Purchasing will continue to be largely a consolidation game this year. But with a twist: Suppliers, buyers and group purchasing organizations will concentrate on consolidating economic gains from becoming so big so fast.
Economies of scale, the driving force behind so many deals last year, may translate into immediate increases in purchasing or sales flow that make for quick pricing fixes.
But to sustain pricing improvement, raw volume goes only so far. It takes time for suppliers and purchasers alike to fully digest mergers or acquisitions. So this year, look for suppliers and purchasers to work at eliminating inefficiency as they try to turn theoretical synergies into reality.
For purchasers, that means achieving promised commitment levels in purchasing contracts will be more important than ever. Whether carrots, sticks or both are used to ensure that hospitals stick to negotiated contracts, purchasing executives will have to work harder to get promised results.
Standardizing product lists and getting hospitals to stick to them only becomes harder as healthcare systems grow larger. But leaving recently absorbed hospitals to do as they like simply won't work.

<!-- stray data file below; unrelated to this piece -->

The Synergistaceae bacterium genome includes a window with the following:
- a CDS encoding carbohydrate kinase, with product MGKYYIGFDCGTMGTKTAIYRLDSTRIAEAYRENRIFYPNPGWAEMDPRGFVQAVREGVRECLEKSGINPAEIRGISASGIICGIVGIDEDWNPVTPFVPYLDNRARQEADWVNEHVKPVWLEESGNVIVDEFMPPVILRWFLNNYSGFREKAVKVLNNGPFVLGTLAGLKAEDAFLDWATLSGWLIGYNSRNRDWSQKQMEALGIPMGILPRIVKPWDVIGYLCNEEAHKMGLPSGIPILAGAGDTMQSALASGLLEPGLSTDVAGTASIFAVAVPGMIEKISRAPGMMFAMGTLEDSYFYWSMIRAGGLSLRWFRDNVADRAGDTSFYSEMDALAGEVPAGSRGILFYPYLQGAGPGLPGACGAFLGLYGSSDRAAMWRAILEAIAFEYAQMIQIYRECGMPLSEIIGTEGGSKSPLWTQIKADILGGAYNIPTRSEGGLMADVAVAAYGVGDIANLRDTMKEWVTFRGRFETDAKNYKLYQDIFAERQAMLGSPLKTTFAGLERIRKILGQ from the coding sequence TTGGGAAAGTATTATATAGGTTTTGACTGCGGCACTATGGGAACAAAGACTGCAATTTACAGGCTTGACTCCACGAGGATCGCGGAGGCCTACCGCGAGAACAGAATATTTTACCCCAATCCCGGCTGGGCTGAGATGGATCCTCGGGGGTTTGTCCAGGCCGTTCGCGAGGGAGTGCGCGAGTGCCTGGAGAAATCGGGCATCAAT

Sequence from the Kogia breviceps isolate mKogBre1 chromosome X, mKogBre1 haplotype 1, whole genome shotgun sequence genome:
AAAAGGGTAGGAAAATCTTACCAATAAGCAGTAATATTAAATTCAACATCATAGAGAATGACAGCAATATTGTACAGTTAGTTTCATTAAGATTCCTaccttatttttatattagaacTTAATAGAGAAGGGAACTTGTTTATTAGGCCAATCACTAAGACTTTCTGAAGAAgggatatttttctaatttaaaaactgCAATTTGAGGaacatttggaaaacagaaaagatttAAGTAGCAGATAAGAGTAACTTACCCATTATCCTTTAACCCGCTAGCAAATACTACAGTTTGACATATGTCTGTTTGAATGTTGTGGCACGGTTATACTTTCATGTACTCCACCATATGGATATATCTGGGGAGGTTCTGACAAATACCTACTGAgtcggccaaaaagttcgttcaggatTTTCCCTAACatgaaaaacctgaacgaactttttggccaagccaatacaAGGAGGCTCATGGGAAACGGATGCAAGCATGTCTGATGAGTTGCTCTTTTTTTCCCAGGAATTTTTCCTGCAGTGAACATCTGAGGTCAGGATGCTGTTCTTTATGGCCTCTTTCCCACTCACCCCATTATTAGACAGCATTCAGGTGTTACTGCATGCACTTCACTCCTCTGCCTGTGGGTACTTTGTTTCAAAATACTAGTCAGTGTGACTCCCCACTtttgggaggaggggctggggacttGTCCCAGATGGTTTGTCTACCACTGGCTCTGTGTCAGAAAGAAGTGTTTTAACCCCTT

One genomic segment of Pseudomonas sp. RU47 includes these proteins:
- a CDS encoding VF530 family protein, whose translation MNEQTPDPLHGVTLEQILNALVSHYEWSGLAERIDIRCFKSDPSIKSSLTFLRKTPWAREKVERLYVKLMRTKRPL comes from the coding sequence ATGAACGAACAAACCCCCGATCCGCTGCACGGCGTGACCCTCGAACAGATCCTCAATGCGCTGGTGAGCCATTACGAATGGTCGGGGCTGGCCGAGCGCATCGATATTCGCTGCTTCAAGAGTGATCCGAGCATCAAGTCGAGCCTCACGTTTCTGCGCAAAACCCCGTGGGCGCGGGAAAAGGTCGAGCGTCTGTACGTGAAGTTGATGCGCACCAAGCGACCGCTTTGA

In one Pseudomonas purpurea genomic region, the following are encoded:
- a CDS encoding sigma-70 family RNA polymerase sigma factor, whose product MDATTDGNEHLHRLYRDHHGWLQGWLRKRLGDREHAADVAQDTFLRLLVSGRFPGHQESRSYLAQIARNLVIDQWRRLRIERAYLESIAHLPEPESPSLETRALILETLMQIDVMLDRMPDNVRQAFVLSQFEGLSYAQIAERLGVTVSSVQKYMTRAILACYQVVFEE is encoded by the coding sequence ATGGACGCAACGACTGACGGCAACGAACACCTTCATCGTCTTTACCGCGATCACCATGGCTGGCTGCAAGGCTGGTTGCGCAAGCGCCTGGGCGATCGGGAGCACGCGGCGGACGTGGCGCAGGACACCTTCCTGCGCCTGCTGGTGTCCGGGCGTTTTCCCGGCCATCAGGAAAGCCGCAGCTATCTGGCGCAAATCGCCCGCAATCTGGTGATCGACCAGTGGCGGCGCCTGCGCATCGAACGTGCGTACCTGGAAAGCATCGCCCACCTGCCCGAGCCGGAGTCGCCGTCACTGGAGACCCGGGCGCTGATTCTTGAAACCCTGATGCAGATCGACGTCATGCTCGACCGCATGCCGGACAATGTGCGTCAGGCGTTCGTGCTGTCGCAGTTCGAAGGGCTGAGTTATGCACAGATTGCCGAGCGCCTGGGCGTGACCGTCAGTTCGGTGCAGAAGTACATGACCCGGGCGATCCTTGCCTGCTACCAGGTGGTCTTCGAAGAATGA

As for suppliers, a big part of consolidating gains will be capturing information on product use and feeding it back to customers. Proper supply utilization can mean a more expensive item saves money if it is more effective or replaces several "cheaper" supplies. But successfully making that case takes facts that are often hard to come by. In principle, bigger suppliers and group purchasing organizations will have more data to work with. Making sense of it, however, only gets tougher as the data get deeper.
Also this year, look for "activity-based costing," or ABC pricing, to come into its own. Almost everyone agrees the traditional approach of aggressively negotiated base pricing plus a razor-thin markup leaves potential savings on the table.
Instead of price plus a fixed percentage for handling, ABC promises to quantify the true cost of getting a product where it's used. That could shave costs for more expensive but easy-to-ship items while making sure that bulky crates of disposable diapers, for instance, pay a full share of their own freight.
The convoluted hospital supply chain still has room for a few more mergers and acquisitions. But because size alone hardly guarantees pricing or service superiority, look for deals that diversify offerings. Mixing core functions rather than increasing volume by smashing two like companies together may prove the smarter approach.
Drug distributors, for instance, may scoop up medical-surgical companies to fill out their product lines and come closer to offering one-stop shopping.
And Bergen Brunswig Corp.'s proposed merger with generic drugmaker Ivax Corp. points to renewed interest in vertically integrating distribution and manufacturing. Whether it spurs imitation remains to be seen.